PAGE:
Google has acquired many companies over the years, but it’s taken no chance bigger than buying Motorola. Now just two years after acquiring the Motorola Mobility unit for $12.5 billion, Google is selling the cell phone maker to Chinese technology company Lenovo for just $2.91 billion, far less then its purchase price.
The Motorola unit has been bleeding money for a while now with its new flagship product the Moto X not doing as well as expected. Because of this Google has decided to cut its losses and essentially outsource its Android development to Lenovo while picking up a few extra bucks in the process. “They make their money from people watching YouTube ads and doing searches,” said Colin Gillis, a financial analyst at BGC Partners, to the New York Times. “They don’t necessarily need to be the hardware maker.”
The Motorola deal wasn’t a complete bust, however, as Google was able to incorporate Motorola’s hardware into its designs and hold on to billions of dollars’ worth of tech patents that it can use to defend itself in the raging patent wars. Google will retain 15,000 of the 17,000 patents originally acquired from Motorola and will grant Lenovo the ability to use some of them. This follows the announcement of a promising 10-year global patent cross-licensing between Google and Samsung.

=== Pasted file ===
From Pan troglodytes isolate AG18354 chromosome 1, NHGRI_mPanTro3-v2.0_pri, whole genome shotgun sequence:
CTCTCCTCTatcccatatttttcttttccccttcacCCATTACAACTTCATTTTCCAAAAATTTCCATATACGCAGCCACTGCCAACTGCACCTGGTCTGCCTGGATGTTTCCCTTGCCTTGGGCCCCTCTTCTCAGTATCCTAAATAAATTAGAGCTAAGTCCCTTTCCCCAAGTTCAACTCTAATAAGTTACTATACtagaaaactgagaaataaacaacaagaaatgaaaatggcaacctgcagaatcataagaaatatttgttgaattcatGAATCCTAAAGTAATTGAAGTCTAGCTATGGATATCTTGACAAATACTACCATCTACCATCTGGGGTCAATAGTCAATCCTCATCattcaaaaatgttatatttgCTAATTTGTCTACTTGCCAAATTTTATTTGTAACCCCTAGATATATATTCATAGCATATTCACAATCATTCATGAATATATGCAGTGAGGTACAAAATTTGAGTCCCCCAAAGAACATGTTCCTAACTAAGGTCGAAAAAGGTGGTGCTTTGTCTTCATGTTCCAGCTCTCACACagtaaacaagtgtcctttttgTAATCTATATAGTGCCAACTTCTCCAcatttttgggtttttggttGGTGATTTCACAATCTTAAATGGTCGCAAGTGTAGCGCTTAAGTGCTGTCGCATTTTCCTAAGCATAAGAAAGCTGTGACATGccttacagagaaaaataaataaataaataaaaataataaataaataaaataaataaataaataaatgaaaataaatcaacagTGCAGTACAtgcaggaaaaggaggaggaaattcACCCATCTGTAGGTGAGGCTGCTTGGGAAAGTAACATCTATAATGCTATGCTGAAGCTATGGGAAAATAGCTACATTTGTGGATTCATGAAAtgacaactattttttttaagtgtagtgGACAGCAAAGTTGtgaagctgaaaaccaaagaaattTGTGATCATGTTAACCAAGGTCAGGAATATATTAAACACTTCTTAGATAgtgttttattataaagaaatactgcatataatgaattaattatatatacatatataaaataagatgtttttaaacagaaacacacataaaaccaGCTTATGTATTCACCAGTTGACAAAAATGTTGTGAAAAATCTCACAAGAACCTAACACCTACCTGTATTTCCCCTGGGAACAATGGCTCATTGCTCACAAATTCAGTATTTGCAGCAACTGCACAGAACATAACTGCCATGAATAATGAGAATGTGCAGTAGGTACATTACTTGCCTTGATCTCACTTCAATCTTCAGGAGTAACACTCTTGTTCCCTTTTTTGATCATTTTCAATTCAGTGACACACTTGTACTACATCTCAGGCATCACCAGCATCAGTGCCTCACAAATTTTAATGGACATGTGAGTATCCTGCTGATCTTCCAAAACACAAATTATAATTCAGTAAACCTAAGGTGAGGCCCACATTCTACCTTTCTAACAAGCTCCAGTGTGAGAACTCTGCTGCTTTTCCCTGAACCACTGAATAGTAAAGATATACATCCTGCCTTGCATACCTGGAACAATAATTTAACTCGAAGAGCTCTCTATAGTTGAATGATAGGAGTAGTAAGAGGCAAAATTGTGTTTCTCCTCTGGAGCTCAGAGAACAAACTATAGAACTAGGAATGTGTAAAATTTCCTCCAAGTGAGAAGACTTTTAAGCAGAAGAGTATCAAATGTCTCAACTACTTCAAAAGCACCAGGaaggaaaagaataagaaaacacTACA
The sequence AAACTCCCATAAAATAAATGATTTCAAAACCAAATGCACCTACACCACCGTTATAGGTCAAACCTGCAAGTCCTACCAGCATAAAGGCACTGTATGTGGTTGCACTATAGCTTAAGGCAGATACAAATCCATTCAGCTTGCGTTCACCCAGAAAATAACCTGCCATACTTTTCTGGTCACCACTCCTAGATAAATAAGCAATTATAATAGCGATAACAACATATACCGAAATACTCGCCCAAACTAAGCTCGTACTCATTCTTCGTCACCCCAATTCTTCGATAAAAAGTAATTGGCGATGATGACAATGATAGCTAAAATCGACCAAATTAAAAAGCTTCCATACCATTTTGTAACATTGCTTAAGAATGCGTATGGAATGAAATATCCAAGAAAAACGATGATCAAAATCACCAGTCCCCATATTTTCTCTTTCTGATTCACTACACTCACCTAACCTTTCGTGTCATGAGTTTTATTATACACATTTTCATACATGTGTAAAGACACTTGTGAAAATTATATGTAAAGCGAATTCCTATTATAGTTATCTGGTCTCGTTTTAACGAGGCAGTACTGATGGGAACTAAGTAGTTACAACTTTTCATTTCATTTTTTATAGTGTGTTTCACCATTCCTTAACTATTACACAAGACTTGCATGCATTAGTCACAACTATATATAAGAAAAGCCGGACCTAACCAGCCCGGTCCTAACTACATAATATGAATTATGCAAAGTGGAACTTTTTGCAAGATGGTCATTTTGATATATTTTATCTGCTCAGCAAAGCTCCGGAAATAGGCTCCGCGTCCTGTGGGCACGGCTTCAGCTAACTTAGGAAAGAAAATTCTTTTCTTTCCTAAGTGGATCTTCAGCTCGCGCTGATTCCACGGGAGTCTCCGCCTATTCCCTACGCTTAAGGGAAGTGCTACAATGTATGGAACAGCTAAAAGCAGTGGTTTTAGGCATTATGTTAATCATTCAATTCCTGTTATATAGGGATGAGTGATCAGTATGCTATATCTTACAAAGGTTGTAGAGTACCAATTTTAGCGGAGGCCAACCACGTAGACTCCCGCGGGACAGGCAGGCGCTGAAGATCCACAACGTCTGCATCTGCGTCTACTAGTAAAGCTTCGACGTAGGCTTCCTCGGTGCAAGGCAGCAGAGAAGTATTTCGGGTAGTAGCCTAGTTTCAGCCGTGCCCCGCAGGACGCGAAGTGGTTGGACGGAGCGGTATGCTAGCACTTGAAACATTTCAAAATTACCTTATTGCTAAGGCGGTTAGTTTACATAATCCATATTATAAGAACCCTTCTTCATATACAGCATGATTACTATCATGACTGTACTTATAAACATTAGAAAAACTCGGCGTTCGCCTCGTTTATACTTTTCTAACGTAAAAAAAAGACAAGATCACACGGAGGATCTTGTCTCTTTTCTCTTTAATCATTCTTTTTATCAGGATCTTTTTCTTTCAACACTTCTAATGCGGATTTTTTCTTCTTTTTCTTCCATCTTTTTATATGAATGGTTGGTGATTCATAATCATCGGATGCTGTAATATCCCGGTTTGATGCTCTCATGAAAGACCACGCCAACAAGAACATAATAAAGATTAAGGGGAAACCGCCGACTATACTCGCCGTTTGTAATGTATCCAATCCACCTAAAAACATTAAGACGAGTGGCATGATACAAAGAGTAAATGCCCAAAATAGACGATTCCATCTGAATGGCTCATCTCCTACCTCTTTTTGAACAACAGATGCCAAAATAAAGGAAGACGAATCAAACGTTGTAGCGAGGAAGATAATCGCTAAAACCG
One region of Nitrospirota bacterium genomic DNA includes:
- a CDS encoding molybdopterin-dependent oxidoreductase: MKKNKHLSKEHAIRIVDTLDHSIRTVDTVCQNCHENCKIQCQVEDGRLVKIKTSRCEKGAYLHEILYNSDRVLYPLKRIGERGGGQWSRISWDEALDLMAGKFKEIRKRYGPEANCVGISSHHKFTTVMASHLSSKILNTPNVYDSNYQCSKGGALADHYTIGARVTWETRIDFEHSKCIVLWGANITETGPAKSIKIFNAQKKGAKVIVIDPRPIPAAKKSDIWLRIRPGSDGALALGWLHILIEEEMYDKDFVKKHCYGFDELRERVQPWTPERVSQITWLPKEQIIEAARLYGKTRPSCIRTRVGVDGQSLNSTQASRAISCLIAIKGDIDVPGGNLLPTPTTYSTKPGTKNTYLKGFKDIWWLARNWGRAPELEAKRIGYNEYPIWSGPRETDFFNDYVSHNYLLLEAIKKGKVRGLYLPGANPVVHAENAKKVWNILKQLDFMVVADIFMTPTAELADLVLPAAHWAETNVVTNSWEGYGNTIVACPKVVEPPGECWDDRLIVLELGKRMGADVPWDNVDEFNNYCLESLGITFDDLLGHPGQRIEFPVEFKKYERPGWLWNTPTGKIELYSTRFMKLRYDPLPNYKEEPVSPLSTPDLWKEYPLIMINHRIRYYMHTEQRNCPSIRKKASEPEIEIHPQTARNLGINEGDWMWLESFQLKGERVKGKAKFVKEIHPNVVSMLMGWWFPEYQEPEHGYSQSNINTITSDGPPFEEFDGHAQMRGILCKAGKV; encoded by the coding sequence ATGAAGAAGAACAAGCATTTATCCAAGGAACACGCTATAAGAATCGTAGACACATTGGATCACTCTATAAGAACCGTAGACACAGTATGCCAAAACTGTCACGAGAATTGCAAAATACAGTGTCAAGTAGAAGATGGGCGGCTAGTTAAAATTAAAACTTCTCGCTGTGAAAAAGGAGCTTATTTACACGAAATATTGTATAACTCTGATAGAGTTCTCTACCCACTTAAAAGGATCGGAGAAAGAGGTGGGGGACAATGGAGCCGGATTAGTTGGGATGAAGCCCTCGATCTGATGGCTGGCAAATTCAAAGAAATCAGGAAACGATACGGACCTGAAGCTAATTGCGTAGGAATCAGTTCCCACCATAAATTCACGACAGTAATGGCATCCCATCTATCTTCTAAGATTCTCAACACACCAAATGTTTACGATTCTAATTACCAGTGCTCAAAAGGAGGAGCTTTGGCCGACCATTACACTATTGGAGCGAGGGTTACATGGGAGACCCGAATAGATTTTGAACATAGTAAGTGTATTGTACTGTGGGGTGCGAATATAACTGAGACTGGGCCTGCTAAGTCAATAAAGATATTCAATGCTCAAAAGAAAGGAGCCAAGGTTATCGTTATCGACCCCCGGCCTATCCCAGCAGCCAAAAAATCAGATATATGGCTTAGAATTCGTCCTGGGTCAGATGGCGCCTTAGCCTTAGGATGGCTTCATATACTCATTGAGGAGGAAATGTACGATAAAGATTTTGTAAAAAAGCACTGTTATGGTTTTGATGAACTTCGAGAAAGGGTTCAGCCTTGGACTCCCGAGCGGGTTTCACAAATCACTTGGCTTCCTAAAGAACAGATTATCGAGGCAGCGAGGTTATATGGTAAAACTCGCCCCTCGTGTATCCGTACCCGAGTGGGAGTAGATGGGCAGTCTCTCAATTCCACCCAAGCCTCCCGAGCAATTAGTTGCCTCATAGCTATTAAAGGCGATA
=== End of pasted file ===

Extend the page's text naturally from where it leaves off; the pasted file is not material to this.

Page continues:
After the announcement, Google is up over 3% in trading and is set to announce its fourth-quarter earnings. “Motorola’s been a millstone and a drag on results,” Gillis said. “You’re slipping the millstone off your neck.”
Google CEO Larry Page appears to still believe in the hardware side, though, as the company continues to strategically expand its Android market:
This does not signal a larger shift for our other hardware efforts. The dynamics and maturity of the wearable and home markets, for example, are very different from that of the mobile industry.
Page believes getting rid of the Motorola unit will allow the company to focus more on the software side of Android and leave Lenovo to expanding Motorola with Android. “Lenovo has the expertise and track record to scale Motorola into a major player within the Android ecosystem,” Page said.
Andrew Costello, a principal at IBB Consulting, concurs. “It makes strategic sense for both Google and Lenovo. It will give Lenovo a strong brand in the mobile space outside of China that they don’t have today, and it gives them deep operator relationships with AT&T and Verizon. And for Google, they’re able to focus on the services side, which is what they’re best at, and retain the patent holdings.”